Activists say that lack of sex education has led the country to the point where it is today. Also, people of the previous generation always gave men the upper hand. It was hell-bound that the men must earn, and the women must stay at home look after her in-laws and her husband. Although, today Bangladesh has come a long way and women have reached places, yet gender inequality continues.
Lack of sex education led to non-consensual sex in marriage, which also falls under the category of rape. This continues in many parts of Bangladesh. Also, as mentioned above, justice is hardly served in Bangladesh, one of the main reasons being, therapists belonging to an influential family, sometimes have political backings. Also, the victims fear coming forward as she will be shamed for the rest of her life. The family members persistently ignore the matters for the fear of shame and slander.
We live in a world, where women can merely dream of working till midnight, hang-out with friends in a safe and secured environment, where marriage is a bond of consent and understanding, where both men and women have a say in every kind of relationship. Is it possible to make this dream a reality? Where men, women, children can live together in harmony, women not being considered only as a mother, sister or daughter but simply considered as someone of a different gender like men.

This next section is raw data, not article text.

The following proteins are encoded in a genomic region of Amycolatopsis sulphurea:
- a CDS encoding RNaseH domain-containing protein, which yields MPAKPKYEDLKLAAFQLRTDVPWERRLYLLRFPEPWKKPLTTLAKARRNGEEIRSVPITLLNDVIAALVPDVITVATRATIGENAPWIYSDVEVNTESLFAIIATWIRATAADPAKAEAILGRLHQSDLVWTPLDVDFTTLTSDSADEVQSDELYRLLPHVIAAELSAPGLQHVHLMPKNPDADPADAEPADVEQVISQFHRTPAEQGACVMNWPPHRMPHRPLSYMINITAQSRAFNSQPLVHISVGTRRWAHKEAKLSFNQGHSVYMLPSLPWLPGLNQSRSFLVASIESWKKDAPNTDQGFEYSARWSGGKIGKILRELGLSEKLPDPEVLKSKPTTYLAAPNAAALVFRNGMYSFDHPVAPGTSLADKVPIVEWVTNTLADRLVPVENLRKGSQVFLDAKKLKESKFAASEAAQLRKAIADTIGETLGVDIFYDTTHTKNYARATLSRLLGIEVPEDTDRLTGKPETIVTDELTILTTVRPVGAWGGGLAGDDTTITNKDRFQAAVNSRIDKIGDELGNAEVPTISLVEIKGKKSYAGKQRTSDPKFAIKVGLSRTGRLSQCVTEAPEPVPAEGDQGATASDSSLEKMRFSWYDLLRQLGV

Before the world becomes a place of lawlessness, the younger generation must be offered sex education; gender inequality in every sector should be reduced. Law should be hard and ruthless regardless of the rapists’ background so that anyone who even thinks of a crime like this should get agitated and must think twice before he or she does something like this.
We have lost many promising and innocent lives and we do not want to lose anymore. No one deserves to be touched without her consent, not even sex-workers. The mentality of men and women must be changed, we need a nation free of such heinous crimes. We need a nation where we can have freedom of choices and freedom of speech. Our forefathers have fought nine months and gave us an independent nation and men and women of all ages deserve an independent life.
Protests must go on, we should not wait for another Aurna to die in the worst manner. It was through the protest, by which the law was modified. Every woman who hears about a rape case imagines herself in that particular situation, thinking it could have been them in Aurna’s place. People must stop shaming a girl for having consensual sex before marriage.
A romantic couple enjoying their little moment in rain went viral and was trolled; the woman’s character was bashed because she was ‘shameless’ enough to kiss her boyfriend in a public place. Then why, when a girl gets raped, the rapist’s picture is not shared and he is not shamed for committing a crime? Because that was a shameful and disgusting act.
The girl kissing her boyfriend was not one. Anything consensual is harmonious, anything forced is lethal.
Sheikh Tasmima Mrenmoi is a student of the University of Liberal Arts Bangladesh.